Critical Flaws Underlying the Euro
Initially, the Euro was perceived by global security experts and market analysts as a “glue” that would hold Continental Euopean nations together. Since then, it has not been recognized that there are fundamental flaws underlying the Euro – flaws which were not visible during years of strong world economic growth, but which are now appearing as large cracks in the currency’s foundation.
- One major flaw is the Eurozone’s dependence on external demand as its primary driver of economic growth. Growth in exports depends upon growth in growth in world trade. The head of the World Trade Organization (WTO), Pascal Lamy, just announced that world trade contracted by 12 percent in 2009, a much bigger decline than previous estimates. This decline followed an abrupt and dramatic fall in world trade which began in the fourth quarter of 2008, and which has now become the longest contraction since the Great Depression.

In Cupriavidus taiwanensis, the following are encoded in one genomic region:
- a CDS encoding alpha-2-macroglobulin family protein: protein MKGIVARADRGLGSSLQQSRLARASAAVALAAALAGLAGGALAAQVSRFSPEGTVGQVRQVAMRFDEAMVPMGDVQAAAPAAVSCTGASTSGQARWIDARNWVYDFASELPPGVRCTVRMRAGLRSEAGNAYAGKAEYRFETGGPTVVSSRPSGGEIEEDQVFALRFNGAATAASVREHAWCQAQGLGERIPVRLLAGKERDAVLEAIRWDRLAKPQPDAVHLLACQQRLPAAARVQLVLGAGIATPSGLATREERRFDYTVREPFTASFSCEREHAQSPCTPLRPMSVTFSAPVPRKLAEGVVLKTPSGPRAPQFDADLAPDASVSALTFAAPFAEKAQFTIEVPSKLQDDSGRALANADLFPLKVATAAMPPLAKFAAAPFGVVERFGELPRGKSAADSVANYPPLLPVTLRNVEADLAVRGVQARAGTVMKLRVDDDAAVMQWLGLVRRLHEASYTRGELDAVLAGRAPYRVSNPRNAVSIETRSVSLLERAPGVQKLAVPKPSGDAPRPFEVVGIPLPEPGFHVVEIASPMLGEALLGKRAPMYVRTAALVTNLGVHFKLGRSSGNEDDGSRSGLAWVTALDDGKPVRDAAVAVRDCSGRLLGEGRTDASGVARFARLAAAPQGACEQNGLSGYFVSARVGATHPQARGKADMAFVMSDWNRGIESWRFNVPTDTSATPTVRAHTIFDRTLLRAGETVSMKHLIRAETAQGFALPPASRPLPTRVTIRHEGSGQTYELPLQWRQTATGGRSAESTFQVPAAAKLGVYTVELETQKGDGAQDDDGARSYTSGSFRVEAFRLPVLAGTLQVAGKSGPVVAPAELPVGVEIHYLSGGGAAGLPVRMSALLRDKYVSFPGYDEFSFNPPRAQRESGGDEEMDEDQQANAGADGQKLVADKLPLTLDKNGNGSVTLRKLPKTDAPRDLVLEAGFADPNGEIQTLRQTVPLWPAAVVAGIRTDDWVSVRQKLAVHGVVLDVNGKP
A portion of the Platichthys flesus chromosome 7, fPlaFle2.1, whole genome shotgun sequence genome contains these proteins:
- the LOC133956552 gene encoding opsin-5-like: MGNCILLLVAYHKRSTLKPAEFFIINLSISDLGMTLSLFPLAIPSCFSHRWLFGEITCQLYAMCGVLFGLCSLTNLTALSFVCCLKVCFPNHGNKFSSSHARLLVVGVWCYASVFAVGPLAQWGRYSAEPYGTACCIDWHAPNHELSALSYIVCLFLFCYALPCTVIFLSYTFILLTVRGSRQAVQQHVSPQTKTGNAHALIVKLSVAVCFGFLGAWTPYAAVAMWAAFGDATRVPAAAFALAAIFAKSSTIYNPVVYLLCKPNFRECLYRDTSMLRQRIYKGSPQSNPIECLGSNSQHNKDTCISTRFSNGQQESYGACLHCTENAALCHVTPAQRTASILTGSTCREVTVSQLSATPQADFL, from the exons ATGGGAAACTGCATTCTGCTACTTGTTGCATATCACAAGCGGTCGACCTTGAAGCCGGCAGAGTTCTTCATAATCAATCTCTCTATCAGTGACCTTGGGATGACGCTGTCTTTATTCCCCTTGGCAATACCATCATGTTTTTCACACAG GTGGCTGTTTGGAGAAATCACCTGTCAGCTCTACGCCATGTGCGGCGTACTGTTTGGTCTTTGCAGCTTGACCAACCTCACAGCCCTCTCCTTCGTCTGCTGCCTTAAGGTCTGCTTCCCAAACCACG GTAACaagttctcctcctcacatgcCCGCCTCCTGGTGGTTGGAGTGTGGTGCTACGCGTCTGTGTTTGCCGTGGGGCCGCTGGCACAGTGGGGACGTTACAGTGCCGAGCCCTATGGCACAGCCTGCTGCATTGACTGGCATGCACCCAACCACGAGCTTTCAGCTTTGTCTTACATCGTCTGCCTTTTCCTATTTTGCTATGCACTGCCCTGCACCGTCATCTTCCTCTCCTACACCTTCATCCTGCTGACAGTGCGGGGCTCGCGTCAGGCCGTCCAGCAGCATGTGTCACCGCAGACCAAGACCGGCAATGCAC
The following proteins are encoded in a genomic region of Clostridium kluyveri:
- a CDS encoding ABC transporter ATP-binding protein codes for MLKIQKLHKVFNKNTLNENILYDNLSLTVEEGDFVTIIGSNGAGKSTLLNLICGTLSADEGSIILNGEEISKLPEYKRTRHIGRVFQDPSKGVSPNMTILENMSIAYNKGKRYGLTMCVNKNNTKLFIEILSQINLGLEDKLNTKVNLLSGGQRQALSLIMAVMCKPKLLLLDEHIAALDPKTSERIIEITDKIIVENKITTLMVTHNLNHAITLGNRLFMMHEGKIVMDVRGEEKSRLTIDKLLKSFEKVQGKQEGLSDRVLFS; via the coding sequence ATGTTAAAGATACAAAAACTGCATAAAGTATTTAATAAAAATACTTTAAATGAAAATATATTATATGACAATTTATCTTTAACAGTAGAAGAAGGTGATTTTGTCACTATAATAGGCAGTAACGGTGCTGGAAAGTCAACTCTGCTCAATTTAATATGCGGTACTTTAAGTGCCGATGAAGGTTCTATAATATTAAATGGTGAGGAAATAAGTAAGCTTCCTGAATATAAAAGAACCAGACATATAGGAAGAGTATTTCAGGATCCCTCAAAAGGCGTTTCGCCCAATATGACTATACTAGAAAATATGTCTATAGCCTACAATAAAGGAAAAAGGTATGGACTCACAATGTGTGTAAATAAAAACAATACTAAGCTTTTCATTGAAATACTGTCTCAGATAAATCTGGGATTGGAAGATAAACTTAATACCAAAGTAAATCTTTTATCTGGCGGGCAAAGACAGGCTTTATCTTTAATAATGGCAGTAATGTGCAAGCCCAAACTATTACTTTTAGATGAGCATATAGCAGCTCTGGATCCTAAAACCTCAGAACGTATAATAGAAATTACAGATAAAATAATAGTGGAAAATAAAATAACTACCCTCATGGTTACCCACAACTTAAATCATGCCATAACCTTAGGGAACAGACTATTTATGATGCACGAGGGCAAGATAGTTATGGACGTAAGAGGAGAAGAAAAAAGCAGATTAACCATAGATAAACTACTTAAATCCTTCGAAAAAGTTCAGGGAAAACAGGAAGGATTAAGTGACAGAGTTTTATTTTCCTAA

Since the 1940’s, world trade grew by almost twice the rate of growth of world GDP. Economies that had been decimated by world war, and other developing economies that wished to grow faster, were enabled to jump on to the express train of exports to accelerate domestic economic growth. Dependence on rapidly growing external demand developed into an addiction, as domestic policies were revised to strengthen competiveness while keeping domestic costs suppressed. Unfortunately for the Eurozone, the growth of world trade now no longer seems to be an express train running at high speed, but instead resembles a local train with frequent stops and random diversions onto sidetracks. The rate of growth of world demand for exports has long depended on consumption in the larger, more advanced economies, and most particularly on US consumption, but consumption has slowed in the US, and it is doubtful that it will experience robust recovery any time soon.